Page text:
Today, Zero unveiled the SR/F, its newest range-topping electric motorcycle. The SR/F isn’t an iteration, marginal evolution, or slightly upgraded version of any bike Zero currently makes — it’s all new from the ground up and packed with technology you’d expect from a modern motorcycle, electric or not.
Starting at $18,995, the Zero SR/F is already in a lofty bracket for two-wheeled transport. At that price, the SR/F battery will take you about 161 miles per charge if you stick to city streets; alternatively, it’ll get you only around 99 highway miles, or a claimed 123 miles combined. Hold off purchasing until the fall, and you’ll be able to fit an optional “Power Tank,” earning you a 200-mile range per charge. Plug in the bike to a standard outlet and the charge from 0-100 percent will take 2.5 hours and 4.5 hours for the Premium and Standard trims, respectively. With the Rapid Charge system, you’ll see that drop to 1.5 hours and 1.8 hours, respectively.
Once you’re able to put all that stored energy to use, you’ll have 110 horsepower to play with, a 124 mph top speed to test out and 140 lb-ft of torque on hand (more than any top-flight superbike currently on sale). Then again, you’re going to need it to move all 498 lbs of mass the SR/F has to offer.
Despite the performance figures finally catching up to gas-powered bikes, the Zero SR/F’s selling point is the technology now wrapped in the all-new trellis frame. The Bosch Advanced Traction Control Management system and TFT display are making the rounds as the standard ECU of the motorcycle industry which isn’t revolutionary on its own, but Zero is going where gas-powered bikes can’t. Zero claims the SR/F is the “first fully smart” motorcycle on the market with its Cypher III operating system. By combining the Bosch TCM and ABS systems with the Cypher III OS, almost every aspect of the bike’s performance — handling, power output, top speed, stability control, traction management and ABS — can be customized.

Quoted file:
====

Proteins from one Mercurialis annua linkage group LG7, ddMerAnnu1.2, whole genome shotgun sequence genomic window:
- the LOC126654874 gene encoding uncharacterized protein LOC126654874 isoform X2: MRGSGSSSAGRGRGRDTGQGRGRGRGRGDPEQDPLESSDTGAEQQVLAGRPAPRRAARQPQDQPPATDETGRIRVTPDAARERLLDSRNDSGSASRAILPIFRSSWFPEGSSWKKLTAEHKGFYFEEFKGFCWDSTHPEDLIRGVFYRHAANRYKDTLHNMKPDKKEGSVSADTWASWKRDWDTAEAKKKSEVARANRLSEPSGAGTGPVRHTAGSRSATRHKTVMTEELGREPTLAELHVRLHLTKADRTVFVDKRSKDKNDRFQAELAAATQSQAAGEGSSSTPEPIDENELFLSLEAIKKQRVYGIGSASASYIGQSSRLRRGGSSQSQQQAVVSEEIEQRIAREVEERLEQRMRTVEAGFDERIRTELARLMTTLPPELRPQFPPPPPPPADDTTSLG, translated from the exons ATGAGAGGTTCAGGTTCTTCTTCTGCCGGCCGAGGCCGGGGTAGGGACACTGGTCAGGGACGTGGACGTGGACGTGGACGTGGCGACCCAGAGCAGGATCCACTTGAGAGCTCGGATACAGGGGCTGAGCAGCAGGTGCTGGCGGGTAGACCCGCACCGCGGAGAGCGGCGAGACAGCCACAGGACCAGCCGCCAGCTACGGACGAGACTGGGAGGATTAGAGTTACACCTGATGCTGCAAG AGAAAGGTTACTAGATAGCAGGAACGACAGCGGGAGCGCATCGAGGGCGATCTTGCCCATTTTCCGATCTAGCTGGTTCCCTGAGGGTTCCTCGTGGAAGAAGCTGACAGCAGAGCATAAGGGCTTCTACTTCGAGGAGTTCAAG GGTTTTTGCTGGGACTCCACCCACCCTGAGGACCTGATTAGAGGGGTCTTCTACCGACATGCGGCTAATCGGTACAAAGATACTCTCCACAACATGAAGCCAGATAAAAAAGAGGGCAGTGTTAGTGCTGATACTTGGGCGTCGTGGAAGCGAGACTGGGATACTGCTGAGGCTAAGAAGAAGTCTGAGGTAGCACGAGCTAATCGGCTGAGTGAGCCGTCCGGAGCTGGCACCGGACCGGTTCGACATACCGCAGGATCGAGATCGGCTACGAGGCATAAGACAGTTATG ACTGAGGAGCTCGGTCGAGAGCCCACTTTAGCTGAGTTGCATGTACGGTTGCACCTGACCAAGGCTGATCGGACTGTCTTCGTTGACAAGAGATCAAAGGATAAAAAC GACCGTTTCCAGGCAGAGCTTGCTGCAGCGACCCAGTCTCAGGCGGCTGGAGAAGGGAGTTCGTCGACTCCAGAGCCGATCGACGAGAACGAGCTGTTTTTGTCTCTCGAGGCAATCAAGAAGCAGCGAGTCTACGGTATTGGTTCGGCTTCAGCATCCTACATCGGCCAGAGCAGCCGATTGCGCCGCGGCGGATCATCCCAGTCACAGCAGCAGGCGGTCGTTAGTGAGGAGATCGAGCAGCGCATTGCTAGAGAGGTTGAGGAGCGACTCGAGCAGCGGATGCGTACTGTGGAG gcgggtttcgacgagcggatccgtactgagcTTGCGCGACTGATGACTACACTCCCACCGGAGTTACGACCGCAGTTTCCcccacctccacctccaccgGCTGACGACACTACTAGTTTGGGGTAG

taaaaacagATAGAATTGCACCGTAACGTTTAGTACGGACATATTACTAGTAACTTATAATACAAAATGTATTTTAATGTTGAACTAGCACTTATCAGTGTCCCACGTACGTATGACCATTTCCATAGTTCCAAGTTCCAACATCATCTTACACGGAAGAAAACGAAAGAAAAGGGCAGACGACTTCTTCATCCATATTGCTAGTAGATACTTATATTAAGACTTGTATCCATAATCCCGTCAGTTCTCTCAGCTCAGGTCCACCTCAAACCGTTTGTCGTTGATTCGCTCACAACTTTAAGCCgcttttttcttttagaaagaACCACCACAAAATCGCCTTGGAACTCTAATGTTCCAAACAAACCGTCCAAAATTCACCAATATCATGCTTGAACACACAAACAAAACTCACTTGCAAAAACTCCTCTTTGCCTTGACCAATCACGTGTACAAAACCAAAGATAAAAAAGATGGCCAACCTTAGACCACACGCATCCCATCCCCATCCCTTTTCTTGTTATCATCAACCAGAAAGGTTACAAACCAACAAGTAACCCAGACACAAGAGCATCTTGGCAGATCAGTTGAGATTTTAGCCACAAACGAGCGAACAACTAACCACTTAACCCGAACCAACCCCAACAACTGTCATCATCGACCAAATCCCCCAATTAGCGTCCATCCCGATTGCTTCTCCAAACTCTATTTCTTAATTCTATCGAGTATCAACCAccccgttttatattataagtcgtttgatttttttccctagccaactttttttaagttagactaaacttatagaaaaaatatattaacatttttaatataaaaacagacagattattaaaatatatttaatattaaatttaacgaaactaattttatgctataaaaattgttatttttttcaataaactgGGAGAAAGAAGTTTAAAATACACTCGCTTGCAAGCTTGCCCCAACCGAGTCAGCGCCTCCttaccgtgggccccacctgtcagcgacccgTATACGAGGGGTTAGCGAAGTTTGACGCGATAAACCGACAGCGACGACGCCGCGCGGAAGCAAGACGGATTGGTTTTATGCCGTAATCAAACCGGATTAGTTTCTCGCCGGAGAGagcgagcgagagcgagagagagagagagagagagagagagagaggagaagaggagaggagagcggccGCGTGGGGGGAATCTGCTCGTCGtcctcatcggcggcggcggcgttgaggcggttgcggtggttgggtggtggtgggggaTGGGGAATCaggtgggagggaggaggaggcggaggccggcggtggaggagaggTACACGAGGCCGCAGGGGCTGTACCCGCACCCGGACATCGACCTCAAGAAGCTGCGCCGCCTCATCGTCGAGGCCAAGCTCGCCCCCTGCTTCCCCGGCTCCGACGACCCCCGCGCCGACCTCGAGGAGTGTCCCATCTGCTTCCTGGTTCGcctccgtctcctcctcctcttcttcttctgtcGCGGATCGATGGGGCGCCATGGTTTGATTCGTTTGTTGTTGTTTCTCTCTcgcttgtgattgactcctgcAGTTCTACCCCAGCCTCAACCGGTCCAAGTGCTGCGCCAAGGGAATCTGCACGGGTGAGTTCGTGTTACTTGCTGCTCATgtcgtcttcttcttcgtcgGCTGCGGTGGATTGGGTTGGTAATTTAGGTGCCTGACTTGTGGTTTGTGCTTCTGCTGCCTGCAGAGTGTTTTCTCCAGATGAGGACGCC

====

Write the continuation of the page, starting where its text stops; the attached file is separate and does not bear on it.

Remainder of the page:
And like the increasing amount of smart products in your life, you and your SR/F will always be connected via the cloud and through an app on your smartphone and the Cypher III OS. You’ll receive bike status alerts like charge levels, charge interruptions and bike tampering, plus have access to a Find My Bike function. In addition, ride data sharing (GPS, speed, lean angle, power, torque) and over the air software updates are all possible as well.
By no means is this a “Concord moment,” but the SR/F looks like a significant step forward for Zero and the way we look at and interact with electric motorcycles. The technology Zero put into the SR/F isn’t brand new to the industry, and neither is the idea of full-connectivity with a personal device. But Zero wants riders to interact with its motorcycles in the same way we all do the smart devices we already own. What other modern bikes, gas-powered or not, can claim the same?
Electric Motorcycle Reviews:
Zero FXS (8,495)
Cake Calk ($14,000)
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